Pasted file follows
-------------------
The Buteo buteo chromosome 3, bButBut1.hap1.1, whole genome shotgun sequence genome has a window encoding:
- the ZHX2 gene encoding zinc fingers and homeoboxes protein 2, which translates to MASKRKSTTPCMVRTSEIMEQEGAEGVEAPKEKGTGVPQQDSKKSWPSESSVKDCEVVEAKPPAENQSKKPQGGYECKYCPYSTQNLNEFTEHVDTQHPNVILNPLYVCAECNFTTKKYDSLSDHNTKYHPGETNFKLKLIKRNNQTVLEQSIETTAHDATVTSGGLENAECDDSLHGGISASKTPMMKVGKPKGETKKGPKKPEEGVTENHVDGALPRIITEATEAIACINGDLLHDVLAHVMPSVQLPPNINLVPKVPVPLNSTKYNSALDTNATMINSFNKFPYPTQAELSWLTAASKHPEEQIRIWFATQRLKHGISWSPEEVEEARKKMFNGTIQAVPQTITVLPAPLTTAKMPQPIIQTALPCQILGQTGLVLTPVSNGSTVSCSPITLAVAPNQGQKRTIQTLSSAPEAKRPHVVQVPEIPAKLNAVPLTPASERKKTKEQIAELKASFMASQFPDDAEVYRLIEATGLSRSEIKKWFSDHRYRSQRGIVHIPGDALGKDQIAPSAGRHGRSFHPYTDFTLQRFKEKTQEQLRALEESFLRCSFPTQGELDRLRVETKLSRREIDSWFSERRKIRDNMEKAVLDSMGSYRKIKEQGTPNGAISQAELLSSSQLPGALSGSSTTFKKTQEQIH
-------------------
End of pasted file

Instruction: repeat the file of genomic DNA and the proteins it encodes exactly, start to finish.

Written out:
The Buteo buteo chromosome 3, bButBut1.hap1.1, whole genome shotgun sequence genome has a window encoding:
- the ZHX2 gene encoding zinc fingers and homeoboxes protein 2, which translates to MASKRKSTTPCMVRTSEIMEQEGAEGVEAPKEKGTGVPQQDSKKSWPSESSVKDCEVVEAKPPAENQSKKPQGGYECKYCPYSTQNLNEFTEHVDTQHPNVILNPLYVCAECNFTTKKYDSLSDHNTKYHPGETNFKLKLIKRNNQTVLEQSIETTAHDATVTSGGLENAECDDSLHGGISASKTPMMKVGKPKGETKKGPKKPEEGVTENHVDGALPRIITEATEAIACINGDLLHDVLAHVMPSVQLPPNINLVPKVPVPLNSTKYNSALDTNATMINSFNKFPYPTQAELSWLTAASKHPEEQIRIWFATQRLKHGISWSPEEVEEARKKMFNGTIQAVPQTITVLPAPLTTAKMPQPIIQTALPCQILGQTGLVLTPVSNGSTVSCSPITLAVAPNQGQKRTIQTLSSAPEAKRPHVVQVPEIPAKLNAVPLTPASERKKTKEQIAELKASFMASQFPDDAEVYRLIEATGLSRSEIKKWFSDHRYRSQRGIVHIPGDALGKDQIAPSAGRHGRSFHPYTDFTLQRFKEKTQEQLRALEESFLRCSFPTQGELDRLRVETKLSRREIDSWFSERRKIRDNMEKAVLDSMGSYRKIKEQGTPNGAISQAELLSSSQLPGALSGSSTTFKKTQEQIH